Maple Syrup

Maple Syrup

David Sparks Ph.D.
David Sparks Ph.D.
On a steep hillside beneath a canopy of scarlet leaves, University of Idaho Extension educator Bracken Henderson, Franklin County, searched for the perfect copse of bigtooth maple trees.

About 25 yards uphill, his collaborators – Paul Harris, a research technician with Utah State University’s Center for Water-Efficient Landscaping, and USU plant sciences graduate student Jesse Mathews – evaluated trunk circumferences within another grove.

The researchers are in the first year of a project aiming to introduce a new niche agricultural industry to the Intermountain West – locally sourced maple and boxelder syrup.

USU received a three-year, $500,000 grant through the Acer Access and Development Program under USDA’s Agricultural Marketing Service to test the feasibility of commercial syrup production in parts of Idaho, Utah and Wyoming.

From these funds, U of I received a $50,000 sub-award to assist in the effort, focusing on the foothills near Oxford, an isolated farming community of 48 people in southeast Idaho.

On that crisp, early October morning, the trio selected 30 of the largest maples they could find on a sufficient grade and within proximity to one another.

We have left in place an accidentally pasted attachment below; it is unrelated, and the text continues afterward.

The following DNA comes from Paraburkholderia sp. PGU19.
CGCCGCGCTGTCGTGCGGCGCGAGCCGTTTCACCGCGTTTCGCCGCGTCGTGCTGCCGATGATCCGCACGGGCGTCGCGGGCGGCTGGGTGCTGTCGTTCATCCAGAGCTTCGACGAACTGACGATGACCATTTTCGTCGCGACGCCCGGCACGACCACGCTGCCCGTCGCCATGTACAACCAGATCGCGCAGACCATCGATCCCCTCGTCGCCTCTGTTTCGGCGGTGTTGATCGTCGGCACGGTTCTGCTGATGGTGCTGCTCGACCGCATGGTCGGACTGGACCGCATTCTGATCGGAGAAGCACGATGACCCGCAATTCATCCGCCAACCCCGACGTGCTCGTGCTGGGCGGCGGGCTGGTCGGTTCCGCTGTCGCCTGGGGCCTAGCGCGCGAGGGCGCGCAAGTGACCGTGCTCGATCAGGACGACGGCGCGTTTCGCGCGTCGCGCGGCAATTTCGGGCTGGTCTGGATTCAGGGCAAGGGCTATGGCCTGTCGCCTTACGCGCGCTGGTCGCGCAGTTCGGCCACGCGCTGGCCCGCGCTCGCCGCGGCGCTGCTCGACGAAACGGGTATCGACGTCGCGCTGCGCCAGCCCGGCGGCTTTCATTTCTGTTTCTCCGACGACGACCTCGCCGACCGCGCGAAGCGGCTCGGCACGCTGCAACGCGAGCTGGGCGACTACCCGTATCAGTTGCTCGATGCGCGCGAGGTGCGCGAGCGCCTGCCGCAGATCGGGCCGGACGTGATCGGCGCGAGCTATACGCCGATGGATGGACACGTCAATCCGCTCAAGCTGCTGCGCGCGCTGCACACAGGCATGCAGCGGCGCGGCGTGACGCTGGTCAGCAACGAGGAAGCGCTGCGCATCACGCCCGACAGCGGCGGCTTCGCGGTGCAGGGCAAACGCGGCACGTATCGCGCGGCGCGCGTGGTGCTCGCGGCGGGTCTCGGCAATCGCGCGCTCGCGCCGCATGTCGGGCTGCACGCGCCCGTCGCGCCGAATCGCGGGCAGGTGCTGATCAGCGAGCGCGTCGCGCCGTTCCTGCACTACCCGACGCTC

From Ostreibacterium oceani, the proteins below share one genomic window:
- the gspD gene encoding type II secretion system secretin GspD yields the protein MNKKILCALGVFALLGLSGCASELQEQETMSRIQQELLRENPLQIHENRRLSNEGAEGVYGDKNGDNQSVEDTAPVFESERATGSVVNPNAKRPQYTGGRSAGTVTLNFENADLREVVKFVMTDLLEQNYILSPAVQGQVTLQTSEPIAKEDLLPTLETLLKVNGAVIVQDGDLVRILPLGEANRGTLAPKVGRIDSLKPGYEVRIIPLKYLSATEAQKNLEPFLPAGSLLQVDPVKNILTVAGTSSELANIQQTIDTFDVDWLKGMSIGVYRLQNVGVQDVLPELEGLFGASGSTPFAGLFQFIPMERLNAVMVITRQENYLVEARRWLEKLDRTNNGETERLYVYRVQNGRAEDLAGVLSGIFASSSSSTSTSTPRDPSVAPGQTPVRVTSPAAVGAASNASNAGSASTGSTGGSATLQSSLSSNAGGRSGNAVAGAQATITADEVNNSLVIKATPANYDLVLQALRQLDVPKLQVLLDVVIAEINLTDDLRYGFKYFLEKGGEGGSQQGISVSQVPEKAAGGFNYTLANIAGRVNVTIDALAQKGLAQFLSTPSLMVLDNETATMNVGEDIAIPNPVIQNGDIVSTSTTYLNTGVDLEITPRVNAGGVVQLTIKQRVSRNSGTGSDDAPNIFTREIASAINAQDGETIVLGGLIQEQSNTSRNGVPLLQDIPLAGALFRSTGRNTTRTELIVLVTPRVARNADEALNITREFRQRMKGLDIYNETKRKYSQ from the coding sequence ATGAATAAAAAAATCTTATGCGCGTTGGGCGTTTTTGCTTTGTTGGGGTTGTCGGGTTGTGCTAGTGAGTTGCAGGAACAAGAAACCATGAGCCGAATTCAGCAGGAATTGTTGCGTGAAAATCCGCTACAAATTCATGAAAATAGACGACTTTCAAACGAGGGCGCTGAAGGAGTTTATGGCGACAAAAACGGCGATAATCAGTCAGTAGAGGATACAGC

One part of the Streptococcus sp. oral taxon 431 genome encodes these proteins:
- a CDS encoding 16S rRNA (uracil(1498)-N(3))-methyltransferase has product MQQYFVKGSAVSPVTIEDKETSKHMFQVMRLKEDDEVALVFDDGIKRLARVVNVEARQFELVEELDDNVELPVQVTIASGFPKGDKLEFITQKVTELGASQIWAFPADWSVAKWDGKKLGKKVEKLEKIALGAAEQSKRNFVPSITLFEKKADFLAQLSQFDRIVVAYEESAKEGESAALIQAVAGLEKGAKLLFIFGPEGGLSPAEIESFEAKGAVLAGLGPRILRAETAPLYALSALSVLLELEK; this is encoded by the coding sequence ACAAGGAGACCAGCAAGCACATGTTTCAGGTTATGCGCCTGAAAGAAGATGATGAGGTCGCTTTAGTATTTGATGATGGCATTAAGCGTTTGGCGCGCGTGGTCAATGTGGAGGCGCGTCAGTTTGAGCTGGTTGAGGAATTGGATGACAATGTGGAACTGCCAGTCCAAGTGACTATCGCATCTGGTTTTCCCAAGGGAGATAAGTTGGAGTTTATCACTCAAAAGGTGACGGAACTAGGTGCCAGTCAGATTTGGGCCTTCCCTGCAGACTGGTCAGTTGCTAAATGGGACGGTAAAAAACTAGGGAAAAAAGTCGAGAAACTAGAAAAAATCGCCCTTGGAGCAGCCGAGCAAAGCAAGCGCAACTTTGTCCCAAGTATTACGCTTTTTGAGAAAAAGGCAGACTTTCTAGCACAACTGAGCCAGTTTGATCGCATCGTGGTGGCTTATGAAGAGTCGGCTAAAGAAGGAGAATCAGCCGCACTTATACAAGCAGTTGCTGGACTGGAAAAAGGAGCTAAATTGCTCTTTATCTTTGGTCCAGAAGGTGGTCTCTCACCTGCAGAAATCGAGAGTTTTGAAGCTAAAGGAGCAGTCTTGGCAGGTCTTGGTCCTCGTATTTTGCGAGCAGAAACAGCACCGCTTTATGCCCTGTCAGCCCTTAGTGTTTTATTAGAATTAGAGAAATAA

They set up a network of rubber piping connecting the trees to a central vessel at the base of the hill. In the spring, the researchers will tap the trees to collect sap, which Henderson will boil and reduce to make syrup.

They hope to demonstrate to landowners that the profits they stand to make by selling syrup are worth their time and effort.

“Whatever we come up with is better than anyone has done in the state of Idaho,” Henderson assured Harris as they discussed the optimal configuration for their network of tubing.

“Or in the West at all,” Harris added.

Henderson is working with two Oxford agricultural producers who are seeking a new way to diversify their operations and pad profits.

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